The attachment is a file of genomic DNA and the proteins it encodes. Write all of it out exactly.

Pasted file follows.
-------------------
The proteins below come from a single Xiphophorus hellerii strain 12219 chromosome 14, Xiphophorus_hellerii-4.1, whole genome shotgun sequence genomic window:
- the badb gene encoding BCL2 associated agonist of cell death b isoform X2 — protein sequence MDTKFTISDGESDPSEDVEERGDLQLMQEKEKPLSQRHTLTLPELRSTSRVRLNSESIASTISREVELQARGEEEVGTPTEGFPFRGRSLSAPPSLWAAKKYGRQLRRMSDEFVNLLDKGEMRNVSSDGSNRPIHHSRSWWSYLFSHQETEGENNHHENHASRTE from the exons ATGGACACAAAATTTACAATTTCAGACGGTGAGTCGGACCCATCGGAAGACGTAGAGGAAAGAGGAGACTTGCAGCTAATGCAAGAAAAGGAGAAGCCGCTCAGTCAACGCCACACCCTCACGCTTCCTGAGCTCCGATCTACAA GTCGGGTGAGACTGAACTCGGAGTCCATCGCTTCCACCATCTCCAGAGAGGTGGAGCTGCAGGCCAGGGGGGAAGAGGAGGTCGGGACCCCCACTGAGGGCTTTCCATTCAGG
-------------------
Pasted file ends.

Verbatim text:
The proteins below come from a single Xiphophorus hellerii strain 12219 chromosome 14, Xiphophorus_hellerii-4.1, whole genome shotgun sequence genomic window:
- the badb gene encoding BCL2 associated agonist of cell death b isoform X2 — protein sequence MDTKFTISDGESDPSEDVEERGDLQLMQEKEKPLSQRHTLTLPELRSTSRVRLNSESIASTISREVELQARGEEEVGTPTEGFPFRGRSLSAPPSLWAAKKYGRQLRRMSDEFVNLLDKGEMRNVSSDGSNRPIHHSRSWWSYLFSHQETEGENNHHENHASRTE from the exons ATGGACACAAAATTTACAATTTCAGACGGTGAGTCGGACCCATCGGAAGACGTAGAGGAAAGAGGAGACTTGCAGCTAATGCAAGAAAAGGAGAAGCCGCTCAGTCAACGCCACACCCTCACGCTTCCTGAGCTCCGATCTACAA GTCGGGTGAGACTGAACTCGGAGTCCATCGCTTCCACCATCTCCAGAGAGGTGGAGCTGCAGGCCAGGGGGGAAGAGGAGGTCGGGACCCCCACTGAGGGCTTTCCATTCAGG